Monday, July 22, 2024

U.S. Midterm Elections: The Phenomenon of Midterm Loss for Incumbents

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By: Sarjo Brito, U.S Midterm Elections 2022 Virtual Reporting Tour Participant

One year after the Biden Administration took office, Americans will be heading to the polls on November 8th for the 2022 US Congressional Elections.

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The highly contested elections between Democrats and the Republican party will see the two fight to take control of the House and Senate. While Democrats currently hold the majority in the Legislative branch of government, the phenomenon of midterm loss cannot be completely ignored as House Democrats face what seems to be an uphill battle to maintain a majority in the 2022 midterm election following high profile retirements from House Democrats and a decline in President Biden’s approval rating.

Dr. Bradley Jones, Senior Researcher, Pew Research Centre explains the midterm loss phenomenon, citing the Obama and Trump Administrations who both, at the beginning of their terms had majorities in both the House and Senate but will later lose seats to this political pattern that have been experienced by almost all previous administrations, except for Roosevelt’s election in 1934 and the 1998 elections.

“So, we went from, at the beginning of Obama’s term, you have the trifecta, a Democratic majority in the Senate and the House. In the midterms, lost the House, kept the Senate, and by the end of his presidency had lost the Senate as well. Trump comes into office with majorities in the Senate and the House as well, loses the House majority in the 2018 midterms, and then Biden comes into office with majorities again in the Senate and the House. And so, this is something that is a pattern in American politics where, almost without exception – there are a couple of exceptions – the incumbent party loses seats in the midterm elections,” Dr. Bradley Jones says.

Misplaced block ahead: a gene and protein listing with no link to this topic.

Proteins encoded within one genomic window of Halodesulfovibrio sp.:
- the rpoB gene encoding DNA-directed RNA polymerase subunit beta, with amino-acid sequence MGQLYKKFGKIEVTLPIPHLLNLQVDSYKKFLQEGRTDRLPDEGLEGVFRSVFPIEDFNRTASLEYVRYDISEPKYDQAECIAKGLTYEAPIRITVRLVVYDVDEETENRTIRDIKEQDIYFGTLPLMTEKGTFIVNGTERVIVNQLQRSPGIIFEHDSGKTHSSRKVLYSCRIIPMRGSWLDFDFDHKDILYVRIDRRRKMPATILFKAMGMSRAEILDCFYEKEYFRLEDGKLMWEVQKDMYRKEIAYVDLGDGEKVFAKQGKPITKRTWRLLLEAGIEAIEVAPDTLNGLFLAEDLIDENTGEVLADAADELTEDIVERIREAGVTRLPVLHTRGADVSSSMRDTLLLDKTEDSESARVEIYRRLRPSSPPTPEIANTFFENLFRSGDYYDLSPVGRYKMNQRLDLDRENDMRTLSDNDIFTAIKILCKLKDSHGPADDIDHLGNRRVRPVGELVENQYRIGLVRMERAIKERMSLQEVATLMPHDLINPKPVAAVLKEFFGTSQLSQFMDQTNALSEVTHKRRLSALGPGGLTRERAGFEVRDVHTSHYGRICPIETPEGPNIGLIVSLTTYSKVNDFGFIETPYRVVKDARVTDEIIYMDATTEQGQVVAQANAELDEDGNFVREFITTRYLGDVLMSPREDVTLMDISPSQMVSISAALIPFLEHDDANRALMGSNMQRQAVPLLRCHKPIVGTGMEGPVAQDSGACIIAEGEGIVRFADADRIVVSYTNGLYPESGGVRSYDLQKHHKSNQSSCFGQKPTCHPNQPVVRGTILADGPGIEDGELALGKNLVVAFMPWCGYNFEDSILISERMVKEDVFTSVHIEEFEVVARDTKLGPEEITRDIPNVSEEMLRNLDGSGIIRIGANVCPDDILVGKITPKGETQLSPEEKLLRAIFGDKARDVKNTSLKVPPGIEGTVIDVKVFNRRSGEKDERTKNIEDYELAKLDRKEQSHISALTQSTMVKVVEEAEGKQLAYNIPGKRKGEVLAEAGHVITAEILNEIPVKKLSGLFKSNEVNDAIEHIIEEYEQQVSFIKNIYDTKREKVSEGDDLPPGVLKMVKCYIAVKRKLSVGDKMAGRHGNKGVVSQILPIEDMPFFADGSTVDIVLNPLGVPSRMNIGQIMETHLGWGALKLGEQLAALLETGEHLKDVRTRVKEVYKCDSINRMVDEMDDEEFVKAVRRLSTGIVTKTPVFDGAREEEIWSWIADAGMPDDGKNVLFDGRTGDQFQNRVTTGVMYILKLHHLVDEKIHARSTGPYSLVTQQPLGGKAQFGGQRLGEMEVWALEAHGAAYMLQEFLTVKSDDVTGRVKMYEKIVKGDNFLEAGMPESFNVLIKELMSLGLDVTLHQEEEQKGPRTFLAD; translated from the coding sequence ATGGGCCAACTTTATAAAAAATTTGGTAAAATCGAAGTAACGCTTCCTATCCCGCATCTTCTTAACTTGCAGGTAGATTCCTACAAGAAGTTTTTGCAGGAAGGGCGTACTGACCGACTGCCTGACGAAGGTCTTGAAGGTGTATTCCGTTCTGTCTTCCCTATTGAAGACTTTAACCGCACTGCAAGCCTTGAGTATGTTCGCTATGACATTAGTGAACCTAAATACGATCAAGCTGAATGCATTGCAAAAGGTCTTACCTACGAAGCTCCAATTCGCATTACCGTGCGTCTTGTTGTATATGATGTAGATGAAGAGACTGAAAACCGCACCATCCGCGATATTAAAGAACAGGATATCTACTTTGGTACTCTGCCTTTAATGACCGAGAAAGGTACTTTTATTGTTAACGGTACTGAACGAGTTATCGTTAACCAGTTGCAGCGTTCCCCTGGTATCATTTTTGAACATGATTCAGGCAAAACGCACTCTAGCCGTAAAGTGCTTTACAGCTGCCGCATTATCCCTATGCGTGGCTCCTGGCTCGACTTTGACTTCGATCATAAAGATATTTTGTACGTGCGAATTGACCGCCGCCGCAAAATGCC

A recently released report by Pew Research gauging America’s view on the Biden Administration has shown a decline in his approval rating over time, a key component of the popularity/economic theory in which some Americans see the midterm as a referendum on the state of the economy and the popularity of the incumbent administration.

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“We [Pew Research Centre] just released this report, looking at kind of a one year in how the Biden administration is viewed by the American public. So, like most other public opinion data, it has shown a decline in his approval ratings over time. So, I think our estimate is a little bit higher than some, but the important thing is the trend here. It went from clear majority support immediately following his election to now only 41% of the public approving of Biden’s job in office.

So, when you ask about the coronavirus outbreak, or making good decisions in economic policy, or immigration policy, or bringing the country closer together, or handling criminal justice issues, or dealing with China, we see declines basically across the board and among both Republicans and Democrats,’’ Dr. Jones explains.

While many Americans significantly side with the Democratic Party on issues regarding healthcare, climate change and abortion among others, the road might still be harder just because of these historical factors.


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